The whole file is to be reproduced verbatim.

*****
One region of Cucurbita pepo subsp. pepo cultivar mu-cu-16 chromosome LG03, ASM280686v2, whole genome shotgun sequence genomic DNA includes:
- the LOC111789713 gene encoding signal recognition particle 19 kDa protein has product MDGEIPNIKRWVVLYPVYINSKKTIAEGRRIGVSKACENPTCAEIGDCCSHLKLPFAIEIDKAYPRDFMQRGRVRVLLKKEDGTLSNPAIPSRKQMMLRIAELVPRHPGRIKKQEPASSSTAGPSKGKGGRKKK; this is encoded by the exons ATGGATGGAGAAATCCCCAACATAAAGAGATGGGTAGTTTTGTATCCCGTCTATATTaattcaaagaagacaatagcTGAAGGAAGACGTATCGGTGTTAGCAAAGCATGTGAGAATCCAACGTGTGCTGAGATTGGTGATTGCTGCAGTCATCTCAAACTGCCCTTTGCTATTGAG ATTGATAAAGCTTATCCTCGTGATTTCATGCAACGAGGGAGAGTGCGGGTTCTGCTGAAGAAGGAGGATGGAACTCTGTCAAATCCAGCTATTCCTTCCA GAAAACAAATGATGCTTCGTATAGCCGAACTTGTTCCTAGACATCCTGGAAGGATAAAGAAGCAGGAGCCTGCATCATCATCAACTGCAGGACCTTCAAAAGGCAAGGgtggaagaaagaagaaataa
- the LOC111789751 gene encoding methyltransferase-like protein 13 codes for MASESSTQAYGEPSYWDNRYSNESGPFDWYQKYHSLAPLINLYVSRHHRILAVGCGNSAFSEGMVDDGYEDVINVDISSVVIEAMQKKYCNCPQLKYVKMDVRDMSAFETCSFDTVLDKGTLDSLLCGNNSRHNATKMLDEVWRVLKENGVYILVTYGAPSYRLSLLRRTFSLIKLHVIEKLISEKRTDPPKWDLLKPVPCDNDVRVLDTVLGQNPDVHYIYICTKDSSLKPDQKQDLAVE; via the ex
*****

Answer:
One region of Cucurbita pepo subsp. pepo cultivar mu-cu-16 chromosome LG03, ASM280686v2, whole genome shotgun sequence genomic DNA includes:
- the LOC111789713 gene encoding signal recognition particle 19 kDa protein has product MDGEIPNIKRWVVLYPVYINSKKTIAEGRRIGVSKACENPTCAEIGDCCSHLKLPFAIEIDKAYPRDFMQRGRVRVLLKKEDGTLSNPAIPSRKQMMLRIAELVPRHPGRIKKQEPASSSTAGPSKGKGGRKKK; this is encoded by the exons ATGGATGGAGAAATCCCCAACATAAAGAGATGGGTAGTTTTGTATCCCGTCTATATTaattcaaagaagacaatagcTGAAGGAAGACGTATCGGTGTTAGCAAAGCATGTGAGAATCCAACGTGTGCTGAGATTGGTGATTGCTGCAGTCATCTCAAACTGCCCTTTGCTATTGAG ATTGATAAAGCTTATCCTCGTGATTTCATGCAACGAGGGAGAGTGCGGGTTCTGCTGAAGAAGGAGGATGGAACTCTGTCAAATCCAGCTATTCCTTCCA GAAAACAAATGATGCTTCGTATAGCCGAACTTGTTCCTAGACATCCTGGAAGGATAAAGAAGCAGGAGCCTGCATCATCATCAACTGCAGGACCTTCAAAAGGCAAGGgtggaagaaagaagaaataa
- the LOC111789751 gene encoding methyltransferase-like protein 13 codes for MASESSTQAYGEPSYWDNRYSNESGPFDWYQKYHSLAPLINLYVSRHHRILAVGCGNSAFSEGMVDDGYEDVINVDISSVVIEAMQKKYCNCPQLKYVKMDVRDMSAFETCSFDTVLDKGTLDSLLCGNNSRHNATKMLDEVWRVLKENGVYILVTYGAPSYRLSLLRRTFSLIKLHVIEKLISEKRTDPPKWDLLKPVPCDNDVRVLDTVLGQNPDVHYIYICTKDSSLKPDQKQDLAVE; via the ex